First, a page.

What are the Risks of Breast Augmentation?
Breast Implant Risks and Side Affects During and After
- Surgical Complications
- Sensory Change
- Implant Moving
- Leaking and Capsular Contraction
- Bottoming Out
Breast augmentation is the most common type of cosmetic surgery today, with hundreds of thousands of women getting an augmentation every year. A major concern for many of these women is safety. In many cases, a patient’s preferred approach and choice of surgeon is influenced by concerns about safety.
This article highlights known risks of breast augmentation that every patient should be aware of before going ahead with the procedure.
As with any other surgical procedure, breast augmentation is also associated with certain risks. Although quite rare, bleeding and infections can result from the surgical procedure. Surgeons usually give antibiotics before and after the surgery to minimize the risk of infection. You may be asked to continue taking this medication in the days following the operation. Cosmetic surgeons also use a controlled sterile environment (as well as the No-Touch technique) to minimize risk of your wounds and implants being contaminated with bacteria.
There’s a risk of getting visible scars after an augmentation. Surgeons make every effort to ensure that incisions and the resulting scars are minimal. However, different patients heal differently, and post-operative attention may be necessary to make sure your scars heal better. Tension or increased inflammation in the breast skin may lead to wider, thicker, or even darker scars. To minimize this risk, follow the suggestions provided by your surgeon for post-op care.
Following the augmentation surgery, alteration of the skin or nipple sensation is not unusual. This can occur regardless the incision choice, and is often characterized by diminished skin sensation, twinges, tingling, shooting pains, and burning sensations. Most patients recover normal sensation within a few months. However, there’s a risk of partial or permanent loss of nipple/breast sensation in a small percentage of individuals.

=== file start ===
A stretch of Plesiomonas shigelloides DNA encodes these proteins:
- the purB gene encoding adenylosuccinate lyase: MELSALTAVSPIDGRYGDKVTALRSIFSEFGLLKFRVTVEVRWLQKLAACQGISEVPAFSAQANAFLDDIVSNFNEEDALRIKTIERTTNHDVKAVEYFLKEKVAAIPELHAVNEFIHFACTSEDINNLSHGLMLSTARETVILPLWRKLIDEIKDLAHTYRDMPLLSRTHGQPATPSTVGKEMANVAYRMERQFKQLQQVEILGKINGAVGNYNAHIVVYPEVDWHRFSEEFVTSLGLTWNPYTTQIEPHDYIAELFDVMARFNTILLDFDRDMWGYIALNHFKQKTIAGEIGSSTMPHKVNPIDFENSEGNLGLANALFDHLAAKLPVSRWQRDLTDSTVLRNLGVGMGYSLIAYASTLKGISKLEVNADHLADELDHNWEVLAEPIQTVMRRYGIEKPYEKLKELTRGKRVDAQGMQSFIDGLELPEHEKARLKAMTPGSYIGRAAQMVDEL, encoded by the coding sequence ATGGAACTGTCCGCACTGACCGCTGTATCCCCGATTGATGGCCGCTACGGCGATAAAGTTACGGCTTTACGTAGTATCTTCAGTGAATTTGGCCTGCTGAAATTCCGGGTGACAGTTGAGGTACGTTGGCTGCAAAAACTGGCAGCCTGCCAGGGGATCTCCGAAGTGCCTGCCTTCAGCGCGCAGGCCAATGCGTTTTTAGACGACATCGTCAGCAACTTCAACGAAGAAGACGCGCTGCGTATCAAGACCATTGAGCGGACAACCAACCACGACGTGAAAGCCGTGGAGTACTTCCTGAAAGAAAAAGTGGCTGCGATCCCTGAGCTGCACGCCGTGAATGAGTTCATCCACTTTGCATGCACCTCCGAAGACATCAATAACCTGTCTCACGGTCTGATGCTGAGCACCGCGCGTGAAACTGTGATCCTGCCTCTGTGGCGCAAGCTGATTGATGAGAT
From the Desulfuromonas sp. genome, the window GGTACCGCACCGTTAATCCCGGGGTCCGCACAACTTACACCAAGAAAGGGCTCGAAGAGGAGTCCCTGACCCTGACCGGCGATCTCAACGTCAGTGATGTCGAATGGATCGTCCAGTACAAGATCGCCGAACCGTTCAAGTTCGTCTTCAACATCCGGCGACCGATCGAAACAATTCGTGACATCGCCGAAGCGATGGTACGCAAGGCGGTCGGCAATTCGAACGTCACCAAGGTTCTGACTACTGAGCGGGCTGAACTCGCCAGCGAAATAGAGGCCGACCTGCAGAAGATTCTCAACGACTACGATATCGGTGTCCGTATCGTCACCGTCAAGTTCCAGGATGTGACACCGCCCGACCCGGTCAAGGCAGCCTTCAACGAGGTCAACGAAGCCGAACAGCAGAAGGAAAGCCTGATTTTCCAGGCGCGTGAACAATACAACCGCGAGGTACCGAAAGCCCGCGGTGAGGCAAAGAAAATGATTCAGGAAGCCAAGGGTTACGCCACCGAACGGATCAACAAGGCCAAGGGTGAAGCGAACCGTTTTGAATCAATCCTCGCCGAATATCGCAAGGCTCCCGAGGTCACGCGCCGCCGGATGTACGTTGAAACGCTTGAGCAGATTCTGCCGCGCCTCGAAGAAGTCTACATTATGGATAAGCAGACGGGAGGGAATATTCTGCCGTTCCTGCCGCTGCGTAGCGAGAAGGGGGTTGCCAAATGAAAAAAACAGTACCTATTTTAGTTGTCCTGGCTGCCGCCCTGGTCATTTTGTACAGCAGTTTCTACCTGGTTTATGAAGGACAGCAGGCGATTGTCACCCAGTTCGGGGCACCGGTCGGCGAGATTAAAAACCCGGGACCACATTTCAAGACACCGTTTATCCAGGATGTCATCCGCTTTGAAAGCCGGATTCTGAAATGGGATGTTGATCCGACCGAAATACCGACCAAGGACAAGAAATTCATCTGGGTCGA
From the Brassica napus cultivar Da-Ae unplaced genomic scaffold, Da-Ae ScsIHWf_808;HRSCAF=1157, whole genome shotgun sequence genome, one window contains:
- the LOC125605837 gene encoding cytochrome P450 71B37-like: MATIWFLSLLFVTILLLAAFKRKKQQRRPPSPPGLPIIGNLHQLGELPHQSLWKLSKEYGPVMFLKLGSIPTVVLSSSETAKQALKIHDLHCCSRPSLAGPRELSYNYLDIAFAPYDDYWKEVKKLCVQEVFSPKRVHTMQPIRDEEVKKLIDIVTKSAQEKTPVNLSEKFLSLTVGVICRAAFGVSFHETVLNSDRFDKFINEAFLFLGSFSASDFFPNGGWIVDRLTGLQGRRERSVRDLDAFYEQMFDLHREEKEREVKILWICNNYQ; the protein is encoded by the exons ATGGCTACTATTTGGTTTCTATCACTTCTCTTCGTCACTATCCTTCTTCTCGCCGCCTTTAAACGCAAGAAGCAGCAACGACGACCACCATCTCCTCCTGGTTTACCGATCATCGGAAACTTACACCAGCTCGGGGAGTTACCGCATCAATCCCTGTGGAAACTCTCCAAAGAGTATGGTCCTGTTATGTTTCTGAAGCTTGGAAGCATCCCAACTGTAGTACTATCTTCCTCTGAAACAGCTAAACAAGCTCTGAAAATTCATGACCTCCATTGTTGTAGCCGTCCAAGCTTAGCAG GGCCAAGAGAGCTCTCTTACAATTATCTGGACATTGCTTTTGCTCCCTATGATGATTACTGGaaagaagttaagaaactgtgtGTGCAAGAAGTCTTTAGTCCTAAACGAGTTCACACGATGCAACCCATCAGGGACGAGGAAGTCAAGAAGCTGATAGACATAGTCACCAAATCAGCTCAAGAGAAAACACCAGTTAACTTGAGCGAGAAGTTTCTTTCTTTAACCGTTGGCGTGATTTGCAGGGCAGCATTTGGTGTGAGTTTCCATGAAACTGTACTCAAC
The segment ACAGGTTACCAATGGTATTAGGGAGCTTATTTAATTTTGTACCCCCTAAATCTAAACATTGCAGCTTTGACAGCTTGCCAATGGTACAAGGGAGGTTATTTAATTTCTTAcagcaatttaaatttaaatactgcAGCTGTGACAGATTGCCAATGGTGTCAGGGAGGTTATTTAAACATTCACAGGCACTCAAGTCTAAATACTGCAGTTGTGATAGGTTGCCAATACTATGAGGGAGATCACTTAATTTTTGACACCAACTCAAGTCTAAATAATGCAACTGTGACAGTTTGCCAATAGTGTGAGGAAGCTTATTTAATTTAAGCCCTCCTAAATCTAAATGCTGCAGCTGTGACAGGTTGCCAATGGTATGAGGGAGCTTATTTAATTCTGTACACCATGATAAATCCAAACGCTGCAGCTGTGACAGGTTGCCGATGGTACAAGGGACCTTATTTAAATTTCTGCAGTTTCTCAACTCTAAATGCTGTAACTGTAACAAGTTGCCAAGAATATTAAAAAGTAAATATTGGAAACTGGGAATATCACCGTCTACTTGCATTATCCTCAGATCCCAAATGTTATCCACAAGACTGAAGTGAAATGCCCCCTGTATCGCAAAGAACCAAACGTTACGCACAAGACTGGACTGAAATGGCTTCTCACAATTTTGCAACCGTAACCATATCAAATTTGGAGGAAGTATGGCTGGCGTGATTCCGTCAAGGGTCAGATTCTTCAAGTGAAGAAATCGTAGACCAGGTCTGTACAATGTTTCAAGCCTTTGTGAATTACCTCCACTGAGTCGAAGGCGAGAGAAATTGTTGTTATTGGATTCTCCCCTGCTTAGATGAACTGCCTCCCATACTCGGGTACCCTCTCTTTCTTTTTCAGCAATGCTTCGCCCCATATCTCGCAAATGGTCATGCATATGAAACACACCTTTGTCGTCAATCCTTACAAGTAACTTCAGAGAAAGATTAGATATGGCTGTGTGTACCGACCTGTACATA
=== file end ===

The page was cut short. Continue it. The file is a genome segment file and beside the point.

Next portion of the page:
Malposition is likely to occur as the implant settles in. This means that the implant does not sit right within the breast pocket. This normally happens if the implant shifts or moves after surgery. It leads to breast asymmetry, and re-operation is often required to put the implants in a more natural position (and restore the proper shape). There’s about a 5% risk of malposition that requires re-operation occurring.
Leaking and Capsular Contracture
Leaking and capsular contracture are two of the main risks augmentation patients are concerned about. The implant’s outer layer of silicone may rupture due to wear-and-tear, leading to a leakage. This necessitates removal and replacement of the implant. Capsular contracture occurs when scar tissue develops around the implant, causing the tissue around the breast to shrink and makes the breast feel hard and too firm. Depending on the severity of the issue, the implant may be taken out temporarily, or the thickened tissue capsule will have to be removed.
Bottoming out can occur if your breast pocket is too weak to support the size and weight of the implant. In this case, your implant will fall below your breast fold. Weak tissue can be from pregnancy, lifestyle, aging, genetics, weigh loss, smoking, or exercise. Your physician should asses your breast tissue in relation to weight and size of your implant prior to surgery.
Talk to your Surgeon About All Safety Issues
To avert common risks of breast augmentation surgery, talk to your board-certified surgeon about your concerns. As you both chart a path forward to minimize risks, you’ll be able to overcome your worries and prepare for the best outcome. Give our office a call today to find out more at 225-412-2165